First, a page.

Paying off several credit cards with a personal loan can lower your credit utilization rate. Similarly, opening a new balance transfer card increases your available credit, which can also lower your credit utilization rate. Either option may help your scores, although the personal loan may have a greater impact.

Remember that how you handle a new loan or credit card is an important factor in your credit profile, too. Make sure to pay your new loan or credit card bill on time to avoid a missed payment, which could hurt your scores.

6. Do I have a repayment plan?

A personal loan will generally have a fixed monthly payment amount for a set period of time. But credit cards require only a minimum payment that’s due on your balance. If you make only minimum payments or add a balance beyond what you initially transferred over, you could wind up paying a lot in interest when your promotional period ends and see yourself further in debt.

You can compare the two options by first figuring out how much you’ll need to pay each month to pay off the balance during the introductory balance transfer APR period. You can use this debt repayment calculator on Credit Karma to help. Use the same calculator to find the potential terms of a personal loan, too.

Compare the result to see the difference between the repayment periods, monthly payments and total interest paid. Then, you can figure out which one better suits your needs and budget.

7. Have I considered all the options?

If you’re struggling with monthly payments or looking for savings, balance transfer credit cards and personal loans aren’t your only options.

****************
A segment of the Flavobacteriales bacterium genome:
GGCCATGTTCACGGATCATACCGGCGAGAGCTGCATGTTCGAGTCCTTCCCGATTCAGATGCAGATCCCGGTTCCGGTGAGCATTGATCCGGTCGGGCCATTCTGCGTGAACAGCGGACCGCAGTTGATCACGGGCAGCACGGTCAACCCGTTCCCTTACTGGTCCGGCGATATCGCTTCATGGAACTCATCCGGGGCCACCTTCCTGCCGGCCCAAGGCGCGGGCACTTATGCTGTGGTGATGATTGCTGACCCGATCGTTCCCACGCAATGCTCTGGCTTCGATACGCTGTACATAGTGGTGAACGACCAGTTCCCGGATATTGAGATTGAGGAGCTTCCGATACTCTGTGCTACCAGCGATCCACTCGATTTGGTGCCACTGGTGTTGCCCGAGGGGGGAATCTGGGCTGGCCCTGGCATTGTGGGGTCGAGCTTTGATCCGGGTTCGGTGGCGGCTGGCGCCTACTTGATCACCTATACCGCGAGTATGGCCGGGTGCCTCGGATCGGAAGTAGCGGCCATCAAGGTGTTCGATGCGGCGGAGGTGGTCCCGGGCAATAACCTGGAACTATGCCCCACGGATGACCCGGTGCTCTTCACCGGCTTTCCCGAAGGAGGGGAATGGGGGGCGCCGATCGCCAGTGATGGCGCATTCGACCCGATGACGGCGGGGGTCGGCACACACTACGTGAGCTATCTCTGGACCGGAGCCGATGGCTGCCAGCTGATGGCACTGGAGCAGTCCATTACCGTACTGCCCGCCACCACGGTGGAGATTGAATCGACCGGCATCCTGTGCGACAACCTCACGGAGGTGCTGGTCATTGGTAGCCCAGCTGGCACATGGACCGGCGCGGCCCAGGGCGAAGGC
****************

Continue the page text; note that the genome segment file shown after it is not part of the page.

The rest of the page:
• Nonprofit credit counseling organizations may offer Debt Management Plans, or DMPs, if you have credit card debt. Counselors may be able to negotiate lower interest rates, payment amounts and waived fees, and you’ll make one payment to the counseling agency each month.
  • You might want to refinance your debt using the same type of loan. For example, you can refinance a student loan with a private student loan or an auto loan with a new auto loan.
  • Rather than moving debt to a new company, you could try negotiating with your current creditors to get a more manageable payment plan or lower rate.

Other options, such as taking on side gigs or finding ways to cut expenses to pay off the debt sooner, can also help. Although, you could use these in combination with one of the options that will decrease how much interest you pay to double-down on your repayment efforts.


Next steps

You can use either a balance transfer credit card or personal loan to consolidate debts or lower the interest rate on your debt. But before making your selection, consider your circumstances, any potential fees associated with the method you selected, the potential effects on your credit and which option will best align with your repayment plan. Then, compare cards or lenders to find the option with the most favorable terms for your situation.


About the author: Louis DeNicola is a personal finance writer and has written for American Express, Discover and Nova Credit. In addition to being a contributing writer at Credit Karma, you can find his w… Read more.